My Lords, I very much welcome the Government’s new eight-year commitment to nutrition. Can my noble friend the Minister share any more detail on this? What will be the split between nutrition-sensitive and nutrition-specific programming? And what will be the phasing of the spend? My noble friend will know the urgency of this work—by the end of this year, over 30 million additional children could be subject to wasting because of the impacts of Covid-19.

My Lords, I fully recognise the importance of both elements of our programming and ensuring that our £1.5 billion commitment covers both nutrition-specific and nutrition-sensitive interventions and investments. We are currently going through the business-planning process, and we will then be able to provide more information on the expected nutrition investments for the 2022 to 2025 spending periods, and I will update my noble friend accordingly. But I can reassure her that we remain among the top 10 bilateral donors in investing in nutrition.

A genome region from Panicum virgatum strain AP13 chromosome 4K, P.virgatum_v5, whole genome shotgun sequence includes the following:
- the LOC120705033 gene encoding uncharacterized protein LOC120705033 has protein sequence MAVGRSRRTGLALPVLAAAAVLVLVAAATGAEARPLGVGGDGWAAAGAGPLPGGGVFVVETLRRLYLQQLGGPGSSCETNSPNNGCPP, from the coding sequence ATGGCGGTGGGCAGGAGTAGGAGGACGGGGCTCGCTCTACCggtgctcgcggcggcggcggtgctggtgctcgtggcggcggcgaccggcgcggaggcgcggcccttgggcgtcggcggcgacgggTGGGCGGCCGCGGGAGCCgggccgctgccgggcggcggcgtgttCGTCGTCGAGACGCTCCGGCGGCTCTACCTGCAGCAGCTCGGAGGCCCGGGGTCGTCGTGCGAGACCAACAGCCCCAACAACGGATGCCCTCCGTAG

My Lords, the noble Baroness, Lady Brinton, would like to participate virtually, and I think that this would be a good moment to call her.

My Lords, whilst the Government’s commitment to investing £1.5 billion in nutrition over the next eight years is a start, it is still less than one quarter of what the International Coalition for Advocacy on Nutrition has recommended. Will this reduced amount meet the UK’s commitment to achieve the WHO global nutrition targets by 2025, which include a 40% reduction in the number of children under five who are stunted, and a 50% reduction in anaemia in women of reproductive age?

My Lords, as I have already said, we remain fully committed to ensuring our key objectives on nutrition are met. We are working very closely with organisations, including the World Health Organization, to ensure that the pledges made recently at the Tokyo summit also go towards achieving the very objectives that the noble Baroness has laid out. Specifically, by having every programme of the FCDO in bilateral support that we provide to key countries also focus specifically on nutrition and fulfilling our reporting back on an annual basis to OECD, I think we will see much more focus spent on achieving the targets we are setting ourselves across the piece.